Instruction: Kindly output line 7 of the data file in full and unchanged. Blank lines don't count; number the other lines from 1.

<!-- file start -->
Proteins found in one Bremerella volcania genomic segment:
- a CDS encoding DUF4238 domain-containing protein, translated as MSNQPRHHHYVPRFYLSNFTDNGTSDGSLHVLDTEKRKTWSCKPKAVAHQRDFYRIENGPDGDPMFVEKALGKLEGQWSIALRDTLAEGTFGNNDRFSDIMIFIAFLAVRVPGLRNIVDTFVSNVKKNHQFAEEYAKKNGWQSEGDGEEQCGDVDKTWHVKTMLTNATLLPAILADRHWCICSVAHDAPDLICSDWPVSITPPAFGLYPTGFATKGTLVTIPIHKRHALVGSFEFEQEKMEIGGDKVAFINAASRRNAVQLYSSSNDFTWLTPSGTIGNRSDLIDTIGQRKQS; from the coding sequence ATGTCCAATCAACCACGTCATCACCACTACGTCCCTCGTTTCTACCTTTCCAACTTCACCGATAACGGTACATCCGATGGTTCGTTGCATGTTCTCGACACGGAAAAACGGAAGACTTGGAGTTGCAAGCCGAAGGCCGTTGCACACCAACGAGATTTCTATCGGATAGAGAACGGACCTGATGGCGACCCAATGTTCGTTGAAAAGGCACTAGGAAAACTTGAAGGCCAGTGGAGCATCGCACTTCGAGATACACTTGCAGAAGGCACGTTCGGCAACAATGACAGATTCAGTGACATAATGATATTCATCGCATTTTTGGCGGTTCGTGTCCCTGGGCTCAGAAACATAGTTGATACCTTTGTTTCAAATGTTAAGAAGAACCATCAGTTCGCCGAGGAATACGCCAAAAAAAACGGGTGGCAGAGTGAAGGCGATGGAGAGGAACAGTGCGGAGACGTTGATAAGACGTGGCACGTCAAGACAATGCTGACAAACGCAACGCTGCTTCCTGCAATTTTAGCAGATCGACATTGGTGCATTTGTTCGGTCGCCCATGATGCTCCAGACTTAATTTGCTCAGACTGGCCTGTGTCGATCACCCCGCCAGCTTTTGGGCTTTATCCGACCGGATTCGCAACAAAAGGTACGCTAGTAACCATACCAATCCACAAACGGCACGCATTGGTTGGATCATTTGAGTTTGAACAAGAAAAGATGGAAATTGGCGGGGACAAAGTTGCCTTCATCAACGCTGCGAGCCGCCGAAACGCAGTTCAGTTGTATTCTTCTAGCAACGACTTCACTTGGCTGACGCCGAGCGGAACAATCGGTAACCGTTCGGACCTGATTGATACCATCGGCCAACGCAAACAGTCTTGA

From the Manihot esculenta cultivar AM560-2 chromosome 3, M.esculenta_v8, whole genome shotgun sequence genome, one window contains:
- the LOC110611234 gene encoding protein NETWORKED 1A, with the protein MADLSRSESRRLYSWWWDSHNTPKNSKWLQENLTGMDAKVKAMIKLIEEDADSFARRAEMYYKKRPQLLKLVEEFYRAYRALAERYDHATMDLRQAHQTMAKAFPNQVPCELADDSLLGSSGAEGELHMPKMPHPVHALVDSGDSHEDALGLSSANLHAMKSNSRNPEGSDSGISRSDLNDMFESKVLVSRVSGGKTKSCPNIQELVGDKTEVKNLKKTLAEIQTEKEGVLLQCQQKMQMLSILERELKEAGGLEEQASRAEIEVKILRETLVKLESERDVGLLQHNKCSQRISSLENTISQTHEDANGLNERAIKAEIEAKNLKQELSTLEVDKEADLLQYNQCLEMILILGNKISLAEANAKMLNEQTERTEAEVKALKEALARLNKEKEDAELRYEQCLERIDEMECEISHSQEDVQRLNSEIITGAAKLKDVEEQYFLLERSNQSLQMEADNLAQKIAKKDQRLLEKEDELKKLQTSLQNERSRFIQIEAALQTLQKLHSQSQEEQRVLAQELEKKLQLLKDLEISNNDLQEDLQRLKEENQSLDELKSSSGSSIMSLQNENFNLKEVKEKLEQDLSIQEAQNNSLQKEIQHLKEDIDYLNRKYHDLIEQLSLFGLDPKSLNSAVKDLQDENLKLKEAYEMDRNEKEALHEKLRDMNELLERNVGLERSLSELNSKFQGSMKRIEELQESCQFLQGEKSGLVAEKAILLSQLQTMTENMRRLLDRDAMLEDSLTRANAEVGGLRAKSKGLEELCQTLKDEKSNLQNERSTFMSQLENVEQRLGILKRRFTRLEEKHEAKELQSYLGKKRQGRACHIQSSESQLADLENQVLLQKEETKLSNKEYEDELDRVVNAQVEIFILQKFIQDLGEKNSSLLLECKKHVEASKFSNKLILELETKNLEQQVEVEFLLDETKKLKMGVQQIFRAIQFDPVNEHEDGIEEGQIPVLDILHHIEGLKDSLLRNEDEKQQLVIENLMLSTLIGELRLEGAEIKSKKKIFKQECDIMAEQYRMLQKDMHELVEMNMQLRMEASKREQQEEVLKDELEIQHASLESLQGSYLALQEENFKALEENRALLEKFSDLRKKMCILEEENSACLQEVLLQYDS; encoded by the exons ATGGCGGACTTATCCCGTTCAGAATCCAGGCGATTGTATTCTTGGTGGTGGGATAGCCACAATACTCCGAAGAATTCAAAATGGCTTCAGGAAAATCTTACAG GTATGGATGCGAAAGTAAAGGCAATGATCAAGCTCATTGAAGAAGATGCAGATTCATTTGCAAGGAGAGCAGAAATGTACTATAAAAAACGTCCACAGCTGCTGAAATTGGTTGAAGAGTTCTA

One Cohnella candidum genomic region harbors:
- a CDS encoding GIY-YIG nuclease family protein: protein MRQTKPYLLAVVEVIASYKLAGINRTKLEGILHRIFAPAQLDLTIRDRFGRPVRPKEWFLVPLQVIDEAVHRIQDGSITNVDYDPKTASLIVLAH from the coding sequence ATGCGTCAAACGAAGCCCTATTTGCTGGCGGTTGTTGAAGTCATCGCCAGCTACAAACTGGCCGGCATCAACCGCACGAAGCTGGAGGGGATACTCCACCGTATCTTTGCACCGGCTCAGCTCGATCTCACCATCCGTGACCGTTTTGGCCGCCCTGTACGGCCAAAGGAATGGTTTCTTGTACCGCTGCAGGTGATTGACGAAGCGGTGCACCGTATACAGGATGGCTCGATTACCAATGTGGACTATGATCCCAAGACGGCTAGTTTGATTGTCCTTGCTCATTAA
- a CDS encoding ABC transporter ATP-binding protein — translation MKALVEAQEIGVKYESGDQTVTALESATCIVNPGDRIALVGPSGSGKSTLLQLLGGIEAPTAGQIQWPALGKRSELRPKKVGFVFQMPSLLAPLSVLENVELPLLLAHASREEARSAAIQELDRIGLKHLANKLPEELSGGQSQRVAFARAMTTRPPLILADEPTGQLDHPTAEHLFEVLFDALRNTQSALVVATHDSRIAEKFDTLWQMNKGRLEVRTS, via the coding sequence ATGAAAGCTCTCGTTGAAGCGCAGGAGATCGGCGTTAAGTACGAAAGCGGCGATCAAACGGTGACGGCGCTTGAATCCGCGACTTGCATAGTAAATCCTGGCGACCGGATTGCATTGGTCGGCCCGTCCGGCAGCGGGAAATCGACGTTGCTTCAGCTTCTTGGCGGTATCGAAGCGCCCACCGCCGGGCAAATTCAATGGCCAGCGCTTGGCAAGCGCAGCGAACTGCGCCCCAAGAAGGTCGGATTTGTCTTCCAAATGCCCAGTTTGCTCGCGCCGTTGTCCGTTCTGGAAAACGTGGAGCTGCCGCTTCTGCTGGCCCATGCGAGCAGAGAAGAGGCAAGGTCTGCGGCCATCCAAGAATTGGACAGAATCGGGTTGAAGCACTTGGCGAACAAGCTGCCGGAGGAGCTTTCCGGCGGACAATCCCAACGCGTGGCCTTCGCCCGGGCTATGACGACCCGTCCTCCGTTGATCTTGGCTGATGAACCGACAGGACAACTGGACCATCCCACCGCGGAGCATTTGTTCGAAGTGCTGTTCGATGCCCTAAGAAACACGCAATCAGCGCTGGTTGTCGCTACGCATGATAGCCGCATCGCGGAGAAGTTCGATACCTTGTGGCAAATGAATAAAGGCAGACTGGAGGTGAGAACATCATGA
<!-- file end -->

- a CDS encoding ABC transporter ATP-binding protein — translation MKALVEAQEIGVKYESGDQTVTALESATCIVNPGDRIALVGPSGSGKSTLLQLLGGIEAPTAGQIQWPALGKRSELRPKKVGFVFQMPSLLAPLSVLENVELPLLLAHASREEARSAAIQELDRIGLKHLANKLPEELSGGQSQRVAFARAMTTRPPLILADEPTGQLDHPTAEHLFEVLFDALRNTQSALVVATHDSRIAEKFDTLWQMNKGRLEVRTS, via the coding sequence ATGAAAGCTCTCGTTGAAGCGCAGGAGATCGGCGTTAAGTACGAAAGCGGCGATCAAACGGTGACGGCGCTTGAATCCGCGACTTGCATAGTAAATCCTGGCGACCGGATTGCATTGGTCGGCCCGTCCGGCAGCGGGAAATCGACGTTGCTTCAGCTTCTTGGCGGTATCGAAGCGCCCACCGCCGGGCAAATTCAATGGCCAGCGCTTGGCAAGCGCAGCGAACTGCGCCCCAAGAAGGTCGGATTTGTCTTCCAAATGCCCAGTTTGCTCGCGCCGTTGTCCGTTCTGGAAAACGTGGAGCTGCCGCTTCTGCTGGCCCATGCGAGCAGAGAAGAGGCAAGGTCTGCGGCCATCCAAGAATTGGACAGAATCGGGTTGAAGCACTTGGCGAACAAGCTGCCGGAGGAGCTTTCCGGCGGACAATCCCAACGCGTGGCCTTCGCCCGGGCTATGACGACCCGTCCTCCGTTGATCTTGGCTGATGAACCGACAGGACAACTGGACCATCCCACCGCGGAGCATTTGTTCGAAGTGCTGTTCGATGCCCTAAGAAACACGCAATCAGCGCTGGTTGTCGCTACGCATGATAGCCGCATCGCGGAGAAGTTCGATACCTTGTGGCAAATGAATAAAGGCAGACTGGAGGTGAGAACATCATGA